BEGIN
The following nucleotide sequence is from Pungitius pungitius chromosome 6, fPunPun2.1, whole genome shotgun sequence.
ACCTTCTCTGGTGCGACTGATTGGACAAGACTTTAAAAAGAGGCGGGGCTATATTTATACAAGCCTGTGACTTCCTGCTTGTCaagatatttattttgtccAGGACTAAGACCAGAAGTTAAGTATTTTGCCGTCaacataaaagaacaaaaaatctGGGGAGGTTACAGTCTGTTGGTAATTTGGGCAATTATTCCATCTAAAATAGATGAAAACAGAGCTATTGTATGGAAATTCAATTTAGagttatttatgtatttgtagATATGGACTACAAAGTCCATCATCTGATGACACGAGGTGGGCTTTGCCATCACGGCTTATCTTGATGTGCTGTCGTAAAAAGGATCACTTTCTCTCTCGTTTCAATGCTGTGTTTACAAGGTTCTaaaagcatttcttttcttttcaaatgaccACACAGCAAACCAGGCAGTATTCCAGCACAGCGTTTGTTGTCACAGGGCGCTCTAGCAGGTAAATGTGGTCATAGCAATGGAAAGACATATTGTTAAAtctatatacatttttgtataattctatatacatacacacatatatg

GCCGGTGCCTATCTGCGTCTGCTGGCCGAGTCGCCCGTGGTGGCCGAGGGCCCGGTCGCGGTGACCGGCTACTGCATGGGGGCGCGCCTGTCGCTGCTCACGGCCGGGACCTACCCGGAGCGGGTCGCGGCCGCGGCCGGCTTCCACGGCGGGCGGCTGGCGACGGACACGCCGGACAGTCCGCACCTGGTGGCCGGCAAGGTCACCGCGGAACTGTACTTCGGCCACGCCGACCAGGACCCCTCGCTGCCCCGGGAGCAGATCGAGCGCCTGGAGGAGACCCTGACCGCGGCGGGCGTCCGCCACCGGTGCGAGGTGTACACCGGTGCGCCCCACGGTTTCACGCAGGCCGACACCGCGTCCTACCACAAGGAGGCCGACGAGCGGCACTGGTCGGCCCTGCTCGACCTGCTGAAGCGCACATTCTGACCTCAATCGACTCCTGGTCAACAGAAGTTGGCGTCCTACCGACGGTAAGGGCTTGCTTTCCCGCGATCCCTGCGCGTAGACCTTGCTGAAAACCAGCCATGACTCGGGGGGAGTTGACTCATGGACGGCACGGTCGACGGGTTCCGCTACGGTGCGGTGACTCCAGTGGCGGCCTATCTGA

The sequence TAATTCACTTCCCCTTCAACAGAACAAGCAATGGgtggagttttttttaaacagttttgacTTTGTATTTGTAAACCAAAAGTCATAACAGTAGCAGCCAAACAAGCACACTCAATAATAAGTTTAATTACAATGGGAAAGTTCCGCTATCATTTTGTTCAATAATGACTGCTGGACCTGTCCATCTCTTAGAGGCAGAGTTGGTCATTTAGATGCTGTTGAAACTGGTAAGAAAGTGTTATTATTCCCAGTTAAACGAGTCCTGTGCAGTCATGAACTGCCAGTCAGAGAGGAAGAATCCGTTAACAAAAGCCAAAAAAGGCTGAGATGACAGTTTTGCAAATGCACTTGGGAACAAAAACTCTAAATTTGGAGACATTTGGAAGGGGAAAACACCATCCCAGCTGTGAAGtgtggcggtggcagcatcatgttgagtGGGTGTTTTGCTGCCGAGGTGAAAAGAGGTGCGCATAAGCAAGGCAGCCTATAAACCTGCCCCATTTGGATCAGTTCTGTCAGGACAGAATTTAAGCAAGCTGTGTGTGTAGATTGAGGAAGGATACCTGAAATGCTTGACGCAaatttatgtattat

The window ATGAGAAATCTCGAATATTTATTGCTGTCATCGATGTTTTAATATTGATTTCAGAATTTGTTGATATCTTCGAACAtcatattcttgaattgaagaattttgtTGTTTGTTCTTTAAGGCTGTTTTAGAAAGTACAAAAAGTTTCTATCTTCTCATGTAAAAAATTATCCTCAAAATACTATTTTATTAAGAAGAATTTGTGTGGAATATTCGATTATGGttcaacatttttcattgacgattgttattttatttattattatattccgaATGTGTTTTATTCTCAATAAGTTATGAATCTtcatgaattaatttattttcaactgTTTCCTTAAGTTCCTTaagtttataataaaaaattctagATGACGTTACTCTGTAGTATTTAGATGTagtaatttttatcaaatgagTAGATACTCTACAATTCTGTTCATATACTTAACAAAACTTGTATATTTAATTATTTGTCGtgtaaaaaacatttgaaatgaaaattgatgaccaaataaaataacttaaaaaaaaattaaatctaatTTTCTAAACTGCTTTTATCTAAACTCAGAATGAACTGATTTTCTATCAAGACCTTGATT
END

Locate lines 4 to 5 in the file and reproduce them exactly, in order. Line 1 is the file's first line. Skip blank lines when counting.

The sequence TAATTCACTTCCCCTTCAACAGAACAAGCAATGGgtggagttttttttaaacagttttgacTTTGTATTTGTAAACCAAAAGTCATAACAGTAGCAGCCAAACAAGCACACTCAATAATAAGTTTAATTACAATGGGAAAGTTCCGCTATCATTTTGTTCAATAATGACTGCTGGACCTGTCCATCTCTTAGAGGCAGAGTTGGTCATTTAGATGCTGTTGAAACTGGTAAGAAAGTGTTATTATTCCCAGTTAAACGAGTCCTGTGCAGTCATGAACTGCCAGTCAGAGAGGAAGAATCCGTTAACAAAAGCCAAAAAAGGCTGAGATGACAGTTTTGCAAATGCACTTGGGAACAAAAACTCTAAATTTGGAGACATTTGGAAGGGGAAAACACCATCCCAGCTGTGAAGtgtggcggtggcagcatcatgttgagtGGGTGTTTTGCTGCCGAGGTGAAAAGAGGTGCGCATAAGCAAGGCAGCCTATAAACCTGCCCCATTTGGATCAGTTCTGTCAGGACAGAATTTAAGCAAGCTGTGTGTGTAGATTGAGGAAGGATACCTGAAATGCTTGACGCAaatttatgtattat

The window ATGAGAAATCTCGAATATTTATTGCTGTCATCGATGTTTTAATATTGATTTCAGAATTTGTTGATATCTTCGAACAtcatattcttgaattgaagaattttgtTGTTTGTTCTTTAAGGCTGTTTTAGAAAGTACAAAAAGTTTCTATCTTCTCATGTAAAAAATTATCCTCAAAATACTATTTTATTAAGAAGAATTTGTGTGGAATATTCGATTATGGttcaacatttttcattgacgattgttattttatttattattatattccgaATGTGTTTTATTCTCAATAAGTTATGAATCTtcatgaattaatttattttcaactgTTTCCTTAAGTTCCTTaagtttataataaaaaattctagATGACGTTACTCTGTAGTATTTAGATGTagtaatttttatcaaatgagTAGATACTCTACAATTCTGTTCATATACTTAACAAAACTTGTATATTTAATTATTTGTCGtgtaaaaaacatttgaaatgaaaattgatgaccaaataaaataacttaaaaaaaaattaaatctaatTTTCTAAACTGCTTTTATCTAAACTCAGAATGAACTGATTTTCTATCAAGACCTTGATT